When You’re The Only Sober Friend: A Guide To Friendships and Alcohol
Studies are showing that alcoholism, or alcohol use disorder, is on the rise in the United States. One in eight American adults is now classified as an alcoholic, which brings with it a range of serious health complications. Approximately 88,000 people die in the United States each year due to alcohol-related causes.
If you are taking positive steps to overcome alcoholism, you may find that one of the most difficult factors is in dealing with your friends. Whether you are the only sober person in the room, you are searching for other sober friends or dealing with explaining to people why you don’t drink, there can be many hurdles to face during your journey.
The support of your friends during your recovery phase is crucial. That said, it is important to avoid the temptations you might encounter when socializing with certain friends. In this blog post as well as others, we break down some of the most important points related to sobriety and friendship.
Where to Make Sober Friends
Striking a balance between socializing with your old, drink-happy friends and finding new, sober friends is important. When it comes to making sober friends, there is a range of benefits. Sober friends can help prevent loneliness, help you settle into a sober routine, and open your eyes to a fun and exciting world without alcohol.
If you are searching for sober friends, there are plenty of ways to find them. An obvious place is at a specific non-alcohol event. There are a growing number of groups that focus on doing fun and interesting events without including alcohol.
You can also consider joining a specific group that won’t revolve around alcohol. A sports team or gym can be a great way to make health-conscious friends, as can a knitting club, a book club, a dance group, and an evening course to learn a new language.
If you find yourself with hangover-free weekends and some spare time, volunteering with a worthy cause not only makes you feel great but it’s also an excellent way to find like-minded friends. Putting yourself out there and making friends away from pubs and clubs will lessen your desire to fall down into your old ways.
Telling People You Don’t Drink
As you continue your recovery from alcoholism, you will likely face certain questions time and time again. Questions like ‘Why don’t you drink?’ and ‘Are you sure you don’t want one?’ will crop up whenever you are socializing, particularly with old friends and their drinking buddies.
If someone walks up to you and asks why you aren’t drinking, there are a number of ways in which to approach the question. One way is to explain that it is simply a personal choice, which usually does the trick. People appreciate hearing an honest answer and this one, while still vague, answers the question truly.
You can also explain your difficulties in the past and why you have made this personal choice. Talking about your struggle with alcoholism helps to cement your decision to quit drinking and can also helpfully inform others about the benefits of giving up alcohol in an impartial way.
In many instances, however, people will only ask in order to make small talk. A simple reply that you don’t drink anymore, that you are a designated driver, or that its none of their business are all acceptable answers, depending on how you feel at that particular moment.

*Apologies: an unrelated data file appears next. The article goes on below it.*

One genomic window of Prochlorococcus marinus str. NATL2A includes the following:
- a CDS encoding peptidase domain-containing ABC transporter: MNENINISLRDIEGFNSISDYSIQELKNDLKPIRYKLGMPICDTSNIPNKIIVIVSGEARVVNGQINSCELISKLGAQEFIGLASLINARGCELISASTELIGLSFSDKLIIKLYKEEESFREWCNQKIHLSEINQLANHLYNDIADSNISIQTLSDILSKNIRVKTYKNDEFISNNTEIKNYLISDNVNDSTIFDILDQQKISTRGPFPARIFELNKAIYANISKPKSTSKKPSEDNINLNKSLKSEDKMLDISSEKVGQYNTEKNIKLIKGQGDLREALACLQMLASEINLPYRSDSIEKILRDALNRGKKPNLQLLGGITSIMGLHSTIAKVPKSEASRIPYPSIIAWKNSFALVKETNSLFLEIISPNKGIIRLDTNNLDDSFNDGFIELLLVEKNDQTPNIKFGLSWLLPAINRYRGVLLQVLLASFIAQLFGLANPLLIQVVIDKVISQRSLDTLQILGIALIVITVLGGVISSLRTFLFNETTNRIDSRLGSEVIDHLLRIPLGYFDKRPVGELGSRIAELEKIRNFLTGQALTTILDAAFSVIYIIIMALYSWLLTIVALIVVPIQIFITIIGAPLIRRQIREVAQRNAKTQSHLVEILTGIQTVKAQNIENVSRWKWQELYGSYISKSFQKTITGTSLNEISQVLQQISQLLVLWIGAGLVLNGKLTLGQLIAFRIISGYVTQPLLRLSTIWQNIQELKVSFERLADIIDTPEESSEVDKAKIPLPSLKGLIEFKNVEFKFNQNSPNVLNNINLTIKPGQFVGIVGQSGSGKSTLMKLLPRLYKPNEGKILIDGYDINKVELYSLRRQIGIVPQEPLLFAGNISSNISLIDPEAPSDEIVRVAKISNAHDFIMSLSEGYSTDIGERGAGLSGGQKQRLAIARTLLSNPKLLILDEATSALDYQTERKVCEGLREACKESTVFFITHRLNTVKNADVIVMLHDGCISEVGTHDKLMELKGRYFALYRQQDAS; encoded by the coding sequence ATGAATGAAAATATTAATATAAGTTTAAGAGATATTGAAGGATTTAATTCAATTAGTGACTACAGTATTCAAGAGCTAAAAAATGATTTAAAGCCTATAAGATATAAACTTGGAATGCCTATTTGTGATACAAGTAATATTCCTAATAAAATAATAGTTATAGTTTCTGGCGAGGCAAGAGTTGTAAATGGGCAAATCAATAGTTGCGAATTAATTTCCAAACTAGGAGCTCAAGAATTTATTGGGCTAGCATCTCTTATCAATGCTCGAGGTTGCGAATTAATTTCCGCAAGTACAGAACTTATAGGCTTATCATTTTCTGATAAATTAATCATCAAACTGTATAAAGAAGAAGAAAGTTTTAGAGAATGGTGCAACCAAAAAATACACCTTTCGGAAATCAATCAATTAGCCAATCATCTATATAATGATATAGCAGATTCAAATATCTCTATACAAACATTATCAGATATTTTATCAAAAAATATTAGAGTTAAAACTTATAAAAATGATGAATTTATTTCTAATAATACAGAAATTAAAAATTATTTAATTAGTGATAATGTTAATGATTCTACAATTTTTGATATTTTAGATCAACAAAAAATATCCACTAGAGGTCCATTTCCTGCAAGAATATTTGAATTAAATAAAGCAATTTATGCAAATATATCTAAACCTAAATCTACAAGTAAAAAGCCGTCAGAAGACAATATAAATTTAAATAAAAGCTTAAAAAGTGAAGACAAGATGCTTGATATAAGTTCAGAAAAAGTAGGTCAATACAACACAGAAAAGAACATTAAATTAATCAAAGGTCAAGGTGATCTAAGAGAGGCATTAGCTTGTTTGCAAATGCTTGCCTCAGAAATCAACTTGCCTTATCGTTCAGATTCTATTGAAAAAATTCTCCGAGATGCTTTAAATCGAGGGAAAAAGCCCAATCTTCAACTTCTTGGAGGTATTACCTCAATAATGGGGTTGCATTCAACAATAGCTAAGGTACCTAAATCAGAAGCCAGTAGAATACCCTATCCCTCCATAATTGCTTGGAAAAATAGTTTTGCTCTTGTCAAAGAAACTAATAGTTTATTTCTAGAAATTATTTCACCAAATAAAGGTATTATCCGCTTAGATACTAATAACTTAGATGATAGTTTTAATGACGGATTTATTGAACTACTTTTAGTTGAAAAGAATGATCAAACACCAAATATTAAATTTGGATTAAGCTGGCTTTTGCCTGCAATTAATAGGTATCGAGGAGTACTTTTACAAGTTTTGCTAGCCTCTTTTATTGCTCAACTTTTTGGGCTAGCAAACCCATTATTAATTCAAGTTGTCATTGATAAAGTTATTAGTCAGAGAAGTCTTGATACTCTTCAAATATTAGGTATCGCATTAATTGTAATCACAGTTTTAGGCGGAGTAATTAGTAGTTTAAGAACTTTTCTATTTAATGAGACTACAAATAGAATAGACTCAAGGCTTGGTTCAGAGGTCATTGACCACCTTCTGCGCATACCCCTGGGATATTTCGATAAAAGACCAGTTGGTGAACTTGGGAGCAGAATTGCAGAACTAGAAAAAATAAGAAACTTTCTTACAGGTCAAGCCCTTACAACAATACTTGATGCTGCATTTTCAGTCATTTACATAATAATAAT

Importance of Friends in Recovery
Whether new friends or old, having a strong support system is an important part of your recovery from alcoholism. Having people to lean on if times get tough, to get your mind off your struggles, to take inspiration from, and to feel loved is crucial.
Studies have highlighted that friendship is the most impactful social support when overcoming alcoholism. Your old friends, even if they themselves drink, will most likely care about your well-being and be there to support you. It is important to embrace their support, even if it’s not the exact same relationship that it once was.
New friends, particularly sober friends who serve as inspiration, are also important. Making friends with people who are all at different stages of recovery can help you to see the positives of long-term abstinence from alcohol. Having friends who are at the same point in the journey can motivate all of you, making it more likely that you will not experience setbacks.
Family and partners are other key components of your support system. Embrace their care and love. Make plans with them and increase your time in their presence, particularly if you overlooked them in the past when you drank.
How to Be the Only Sober Person
If you are a recovering alcoholic, attending events like weddings and parties can be daunting. While it’s certainly possible to have a glass of non-alcoholic drink in your hand and dodge the kind of questions we addressed above, it’s also okay to own your sobriety. While people may be a little surprised at first, don’t let it stop you from having fun, whether that hitting the dance floor or socializing with friends.
Whatever the event, it’s important to understand why you are there. For some people, it will just be a great excuse for a few drinks. For you, however, remind yourself of the event’s purpose. For example, if it’s a wedding, embrace those feelings of love and togetherness.
Watching your friends when they are drunk isn’t as hilarious when you are sober. Seeing the silly and often embarrassing things they do can help you solidify your decision to stop drinking.
Embrace Friendships New and Old
Your friends will be important support during your recovery from alcohol. The above advice will help you to lean on the support of old friends and make new, sober friends away from the bar.
For more help, the Stop Drinking Expert is here for you. Why not join today’s free quit drinking webinar and find out how we have helped over 100,000 people just like you to get sober AND happy.